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More than just a ride on the rails

More than just a ride on the rails

In the years after the Civil War, train travel in America exploded. Rail lines soon crisscrossed the country, bringing travelers from San Francisco to New York, from Savannah to Boston. 

Just a century ago, for example, trains brought tourists from states like Georgia and Florida to towns in Western North Carolina. In Waynesville, carriages and wagons would meet the train — that stable house still stands — and carry travelers up the hill to the town where there were hotels and boarding houses waiting for them, their trunks, and their luggage.

During the Second World War, hundreds of thousands of soldiers and sailors traveled from one side of the country to the other, off to fight the nation’s enemies in places forgotten by many Americans today: Tarawa, Iwo Jima, Kasserine Pass, Bastogne. 

With a prosperous economy firing up the purchase of cars after the war along with the building of interstate highways, travel by train waned.

In “The Train From Greenville” (Old Tree Press, 2021, 237 pages), Anna Raglan recreates the magic often delivered by rail travel, the comparative leisure of a train compared to travel by air or by car, meetings with strangers, and watching the American countryside sliding past the windows.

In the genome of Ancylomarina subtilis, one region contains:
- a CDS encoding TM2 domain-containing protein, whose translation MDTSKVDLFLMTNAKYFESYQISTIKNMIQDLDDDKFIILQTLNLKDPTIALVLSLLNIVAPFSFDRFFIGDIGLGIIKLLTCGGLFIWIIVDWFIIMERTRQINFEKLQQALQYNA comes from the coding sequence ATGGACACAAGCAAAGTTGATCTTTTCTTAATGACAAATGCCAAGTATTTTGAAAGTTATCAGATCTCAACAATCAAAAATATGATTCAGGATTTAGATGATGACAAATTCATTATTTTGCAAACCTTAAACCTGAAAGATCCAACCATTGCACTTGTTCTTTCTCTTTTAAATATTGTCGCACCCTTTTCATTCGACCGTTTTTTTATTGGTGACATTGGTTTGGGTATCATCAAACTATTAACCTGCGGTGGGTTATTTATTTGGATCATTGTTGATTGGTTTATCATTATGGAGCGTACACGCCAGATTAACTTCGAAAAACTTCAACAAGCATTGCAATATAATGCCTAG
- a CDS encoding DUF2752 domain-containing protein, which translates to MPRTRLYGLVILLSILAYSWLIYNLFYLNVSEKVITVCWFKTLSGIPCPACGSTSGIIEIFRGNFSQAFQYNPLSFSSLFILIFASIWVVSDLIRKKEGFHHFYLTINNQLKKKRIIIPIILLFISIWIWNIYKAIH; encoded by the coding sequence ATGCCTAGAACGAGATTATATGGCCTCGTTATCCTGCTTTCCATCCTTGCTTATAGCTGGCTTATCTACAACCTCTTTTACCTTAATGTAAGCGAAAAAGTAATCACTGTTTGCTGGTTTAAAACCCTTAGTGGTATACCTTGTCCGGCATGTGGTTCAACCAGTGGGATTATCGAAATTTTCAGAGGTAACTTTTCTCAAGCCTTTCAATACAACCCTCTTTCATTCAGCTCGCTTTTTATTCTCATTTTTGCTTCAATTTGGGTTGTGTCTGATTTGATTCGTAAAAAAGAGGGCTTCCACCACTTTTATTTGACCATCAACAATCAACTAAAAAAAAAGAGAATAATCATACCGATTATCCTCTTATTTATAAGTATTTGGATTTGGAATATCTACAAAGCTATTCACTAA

In 2011, when the 50-something Anna decided to make travel an adventure and go alone by rail cross-country from Greenville, South Carolina, to Seattle to visit a close friend, she was nervous and jumpy about the trip. She had another friend help her make the reservations through Amtrak, packed and repacked her belongings, and was wary at first about straying too far from the train during its stops or leaving her belongings while going in search of the dining car. 

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Her trip also brought a series of misadventures. She and her driver, for instance, had trouble finding the Greenville station, and they had to hastily repack her bags to fit Amtrak’s luggage specifications. By the end of her tale, however, when she returns to Greenville by train, Anna has become a confidant, able traveler of the railroads.

But there are better reasons for reading “The Train From Greenville” than the exterior details of Anna’s trip. 

First up is Anna Raglan herself. In her we meet a woman who loves reading, literature, and film, and who recounts scenes from books and movies as devices to deepen the thoughts she entertains while traveling and as commentaries on the varied people she meets along the way. As we come to know her more intimately through these pages, we realize that our guide is a wise person with discernment and a sense of humor, more critical of herself than others, quietly observant of her traveling companions, and far more generous with praise and attempted understanding than with criticism. 

In part because of this personality of hope, we also come to see the trains she rides as microcosms of America. Again and again we along with Anna encounter kind and generous travelers.